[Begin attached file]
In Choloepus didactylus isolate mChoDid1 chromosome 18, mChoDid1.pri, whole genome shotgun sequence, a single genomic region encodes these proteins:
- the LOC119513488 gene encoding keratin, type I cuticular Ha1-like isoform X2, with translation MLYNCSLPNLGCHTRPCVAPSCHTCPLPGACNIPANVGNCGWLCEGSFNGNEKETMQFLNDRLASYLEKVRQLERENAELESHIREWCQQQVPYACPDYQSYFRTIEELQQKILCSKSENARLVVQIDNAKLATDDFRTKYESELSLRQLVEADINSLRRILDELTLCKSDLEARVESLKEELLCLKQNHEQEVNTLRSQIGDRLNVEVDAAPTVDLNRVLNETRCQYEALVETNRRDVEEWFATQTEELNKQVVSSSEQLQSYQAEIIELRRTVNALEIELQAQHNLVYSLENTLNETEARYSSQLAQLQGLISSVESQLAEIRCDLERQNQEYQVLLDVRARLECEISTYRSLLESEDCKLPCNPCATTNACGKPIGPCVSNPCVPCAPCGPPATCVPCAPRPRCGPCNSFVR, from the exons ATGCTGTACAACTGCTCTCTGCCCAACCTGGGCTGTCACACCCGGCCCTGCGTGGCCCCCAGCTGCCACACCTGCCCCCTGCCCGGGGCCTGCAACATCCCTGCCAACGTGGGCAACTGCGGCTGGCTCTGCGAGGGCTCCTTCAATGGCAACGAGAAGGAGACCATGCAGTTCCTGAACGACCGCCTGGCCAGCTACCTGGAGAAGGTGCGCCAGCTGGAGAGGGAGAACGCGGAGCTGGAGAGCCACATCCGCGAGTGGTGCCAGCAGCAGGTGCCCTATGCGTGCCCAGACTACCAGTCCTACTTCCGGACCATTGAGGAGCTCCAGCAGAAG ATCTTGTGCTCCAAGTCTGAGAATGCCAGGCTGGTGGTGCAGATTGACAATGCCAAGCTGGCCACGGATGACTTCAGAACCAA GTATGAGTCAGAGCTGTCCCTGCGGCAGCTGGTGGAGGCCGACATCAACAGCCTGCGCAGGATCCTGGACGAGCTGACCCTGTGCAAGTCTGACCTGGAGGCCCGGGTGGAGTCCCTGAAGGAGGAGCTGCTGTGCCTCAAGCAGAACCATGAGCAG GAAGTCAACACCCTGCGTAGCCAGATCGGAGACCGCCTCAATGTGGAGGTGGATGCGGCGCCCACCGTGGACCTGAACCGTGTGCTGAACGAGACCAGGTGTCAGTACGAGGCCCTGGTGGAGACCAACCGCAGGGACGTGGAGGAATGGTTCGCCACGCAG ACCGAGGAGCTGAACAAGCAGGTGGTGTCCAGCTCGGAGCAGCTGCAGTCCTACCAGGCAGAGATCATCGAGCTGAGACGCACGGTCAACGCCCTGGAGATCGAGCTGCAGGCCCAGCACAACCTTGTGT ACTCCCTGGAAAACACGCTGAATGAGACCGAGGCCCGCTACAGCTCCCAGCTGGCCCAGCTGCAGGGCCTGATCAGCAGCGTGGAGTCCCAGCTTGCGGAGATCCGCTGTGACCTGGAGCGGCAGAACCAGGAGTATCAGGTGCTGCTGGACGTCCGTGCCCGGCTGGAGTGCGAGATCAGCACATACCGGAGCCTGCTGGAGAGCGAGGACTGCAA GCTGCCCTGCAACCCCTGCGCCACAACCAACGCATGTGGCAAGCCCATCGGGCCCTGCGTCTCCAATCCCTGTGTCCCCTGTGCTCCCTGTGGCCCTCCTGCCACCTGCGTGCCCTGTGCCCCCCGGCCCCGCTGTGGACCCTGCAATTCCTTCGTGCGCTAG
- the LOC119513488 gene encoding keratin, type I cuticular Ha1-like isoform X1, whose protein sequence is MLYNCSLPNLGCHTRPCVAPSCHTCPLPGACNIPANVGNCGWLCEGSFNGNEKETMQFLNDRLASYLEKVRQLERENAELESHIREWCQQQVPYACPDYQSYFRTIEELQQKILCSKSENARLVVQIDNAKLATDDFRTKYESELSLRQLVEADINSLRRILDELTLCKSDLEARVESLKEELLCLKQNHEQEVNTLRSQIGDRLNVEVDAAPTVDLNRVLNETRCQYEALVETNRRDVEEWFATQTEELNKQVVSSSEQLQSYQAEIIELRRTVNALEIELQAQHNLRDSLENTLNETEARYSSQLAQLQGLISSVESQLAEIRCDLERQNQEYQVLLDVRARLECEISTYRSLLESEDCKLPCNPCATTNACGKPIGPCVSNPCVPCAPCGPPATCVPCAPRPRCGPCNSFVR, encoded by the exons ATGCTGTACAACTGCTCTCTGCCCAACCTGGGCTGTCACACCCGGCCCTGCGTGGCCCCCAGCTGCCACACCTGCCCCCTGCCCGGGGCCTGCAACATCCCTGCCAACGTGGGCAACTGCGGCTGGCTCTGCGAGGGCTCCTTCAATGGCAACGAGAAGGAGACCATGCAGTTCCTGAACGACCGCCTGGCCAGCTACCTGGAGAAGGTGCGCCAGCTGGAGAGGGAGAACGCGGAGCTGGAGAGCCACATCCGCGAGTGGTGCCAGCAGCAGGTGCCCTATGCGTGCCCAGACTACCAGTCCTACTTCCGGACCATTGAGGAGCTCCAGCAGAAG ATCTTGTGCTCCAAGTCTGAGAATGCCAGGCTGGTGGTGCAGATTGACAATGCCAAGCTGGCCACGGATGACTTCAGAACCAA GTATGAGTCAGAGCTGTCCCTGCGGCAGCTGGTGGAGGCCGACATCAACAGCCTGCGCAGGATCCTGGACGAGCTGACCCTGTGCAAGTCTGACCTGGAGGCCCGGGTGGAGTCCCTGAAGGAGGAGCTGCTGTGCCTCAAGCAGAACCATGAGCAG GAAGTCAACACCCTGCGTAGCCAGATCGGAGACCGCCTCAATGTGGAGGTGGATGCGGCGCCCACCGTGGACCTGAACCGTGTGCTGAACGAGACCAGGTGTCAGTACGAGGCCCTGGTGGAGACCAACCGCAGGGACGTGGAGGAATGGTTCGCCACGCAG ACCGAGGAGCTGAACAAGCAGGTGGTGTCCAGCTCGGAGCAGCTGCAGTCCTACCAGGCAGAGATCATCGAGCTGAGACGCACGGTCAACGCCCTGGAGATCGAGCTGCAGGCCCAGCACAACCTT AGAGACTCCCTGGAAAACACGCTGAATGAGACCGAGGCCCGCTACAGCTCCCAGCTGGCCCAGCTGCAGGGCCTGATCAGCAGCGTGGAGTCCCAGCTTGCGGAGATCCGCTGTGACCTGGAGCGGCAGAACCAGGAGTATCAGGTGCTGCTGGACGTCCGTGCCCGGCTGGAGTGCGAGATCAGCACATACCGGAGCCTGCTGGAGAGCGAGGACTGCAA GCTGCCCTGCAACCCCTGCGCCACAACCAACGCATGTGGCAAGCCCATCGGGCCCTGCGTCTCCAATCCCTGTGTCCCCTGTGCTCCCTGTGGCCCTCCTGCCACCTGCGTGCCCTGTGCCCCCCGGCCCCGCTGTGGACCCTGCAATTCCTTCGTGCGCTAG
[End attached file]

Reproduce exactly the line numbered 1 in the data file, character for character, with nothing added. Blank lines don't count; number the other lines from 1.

In Choloepus didactylus isolate mChoDid1 chromosome 18, mChoDid1.pri, whole genome shotgun sequence, a single genomic region encodes these proteins: